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December 13, 2017

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Disappearing Wheeler Peak Glacier is a barometer for climate change

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Kyle Roerink

The Wheeler Peak Glacier in Nevada is a block of ice covered by piles of rocks. Millennia ago, it was a textbook glacier — like something in Antarctica. Researchers are trying to find out more about the glacier’s size and effect on high-altitude ecosystems.

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A mule deer strolls through an alfalfa field near Wheeler Peak in White Pine County. In 1985, Sen. Harry Reid began working to establish Nevada's first national park with the mountain at its center.

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Snowmelt from Wheeler Peak has sustained generations of Northern Nevada cattle ranchers. The creation of Great Basin National Park in 1986 protected grazing rights and farming claims on the water to grow lush alfalfa crops.

Wheeler Peak Glacier lies above a high-desert grove of bristlecone pines on top of a moraine of granite boulders in Nevada’s Great Basin National Park.

On a warm fall afternoon, the glacier bears little resemblance to the mammoth ice structures people typically associated with Antarctica. Rather, piles of loose rock are enveloped by a jagged amphitheater that reaches more than 13,000 feet in the sky.

More than 10,000 years ago, Wheeler Peak Glacier was a textbook glacier, a behemoth of dense ice jammed inside a mountain. Today, that’s no longer the case. Like an old-fashioned cooler, all that’s left of Nevada’s only glacier is an ice block insulated by tons of surrounding rock.

Visitors often associate the “rock glacier” with the snow and ice fields that once filled the area year-round.

Ed Janov has trekked to the glacier four times, most recently two months ago. After reaching the summit of the enormous heap, the Las Vegas resident was brisk in his reaction.

“It’s gone,” he said.

As the climate changes, disappearing snow and ice on Wheeler Peak — Nevada’s second-highest mountain — raise concerns about the future of water in the state, for which the glacier plays an integral role.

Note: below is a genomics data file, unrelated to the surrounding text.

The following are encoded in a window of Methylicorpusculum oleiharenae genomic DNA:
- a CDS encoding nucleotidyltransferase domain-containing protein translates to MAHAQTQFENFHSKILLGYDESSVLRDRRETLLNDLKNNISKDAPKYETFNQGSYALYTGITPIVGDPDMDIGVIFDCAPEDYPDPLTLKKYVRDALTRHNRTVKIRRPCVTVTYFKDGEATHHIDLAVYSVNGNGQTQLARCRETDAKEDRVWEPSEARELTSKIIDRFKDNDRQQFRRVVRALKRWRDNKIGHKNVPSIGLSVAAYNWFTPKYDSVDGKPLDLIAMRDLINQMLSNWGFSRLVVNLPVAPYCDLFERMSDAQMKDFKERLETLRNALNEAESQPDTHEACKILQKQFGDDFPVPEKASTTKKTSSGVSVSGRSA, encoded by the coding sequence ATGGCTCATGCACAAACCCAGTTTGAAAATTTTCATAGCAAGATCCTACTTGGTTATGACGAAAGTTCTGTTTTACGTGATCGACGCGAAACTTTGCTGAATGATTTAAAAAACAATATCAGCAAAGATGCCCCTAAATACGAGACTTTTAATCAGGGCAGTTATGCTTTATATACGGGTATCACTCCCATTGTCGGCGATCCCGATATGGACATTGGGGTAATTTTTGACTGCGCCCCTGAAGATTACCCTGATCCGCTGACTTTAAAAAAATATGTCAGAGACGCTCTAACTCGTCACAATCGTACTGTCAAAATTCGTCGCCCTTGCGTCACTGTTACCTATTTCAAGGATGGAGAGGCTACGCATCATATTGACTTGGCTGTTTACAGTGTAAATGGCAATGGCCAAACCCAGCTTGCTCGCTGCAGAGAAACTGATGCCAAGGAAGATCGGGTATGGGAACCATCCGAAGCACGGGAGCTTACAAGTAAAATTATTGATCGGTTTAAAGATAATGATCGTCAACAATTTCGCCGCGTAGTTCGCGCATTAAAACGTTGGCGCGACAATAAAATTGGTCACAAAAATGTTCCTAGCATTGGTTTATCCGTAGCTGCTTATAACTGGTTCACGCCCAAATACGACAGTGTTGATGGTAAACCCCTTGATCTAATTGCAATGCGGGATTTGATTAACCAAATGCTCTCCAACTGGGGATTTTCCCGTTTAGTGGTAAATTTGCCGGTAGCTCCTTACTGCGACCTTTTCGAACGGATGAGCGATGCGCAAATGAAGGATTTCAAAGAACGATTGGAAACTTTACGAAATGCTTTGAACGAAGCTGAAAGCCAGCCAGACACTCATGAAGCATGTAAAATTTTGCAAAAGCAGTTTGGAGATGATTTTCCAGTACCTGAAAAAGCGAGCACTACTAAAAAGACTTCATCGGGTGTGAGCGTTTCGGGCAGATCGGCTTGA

Less snowpack means less insulation for the glacier and less runoff for the park’s springs and streams that refill the basin’s aquifer. If there’s less insulation for the glacier, more of it will melt at a faster pace. As years go on, less snowmelt and glacier melt could mean less vegetation and food for wildlife.

Climate change is expected to hit alpine ecosystems like Mount Wheeler’s hardest, said Steven Mietz, superintendent of Great Basin National Park.

Park officials aren’t blind to the potential effects. Scientists have been studying the Great Basin ecosystem to learn more about what could be lost if Wheeler Peak Glacier were to disappear.

The region could be a baseline for measuring how nature reacts to global warming, Mietz said.

“The glacier is a canary in a coal mine,” he said.

Scientists from Ohio State University set up cameras to monitor the glacier, lakes, weather and water flow. The data will create a barometer park officials can use to measure the size and scope of the glacier.

Scott Reinemann, who worked on the study, said photos from as recently as 2005 show blankets of snow covering the glacier in summer. Since 2012, gray rock has been the predominant feature in summer.

“The biggest thing we’ve noticed in the 10 years we’ve been going there is the amount of snow in July and August,” Reinemann said. “It’s all gone.”

National parks across the Western United States are seeing glaciers melt, migration patterns change and coasts erode. Both Glacier National Park and Joshua Tree National Park have seen their eponymous attractions shrivel. Wildlife have less to eat. The risk of wildfires and floods has increased.

Conservationists want the public to know that irreparable changes are taking place.

“Nevadans need to know that the evidence of climate change is in our backyard at Great Basin,” said Lynn Davis, Nevada program manager of the National Parks Conservation Association. “I have witnessed the snowpack up there disappear. It is an issue that the parks and organizations like mine are grappling with.”

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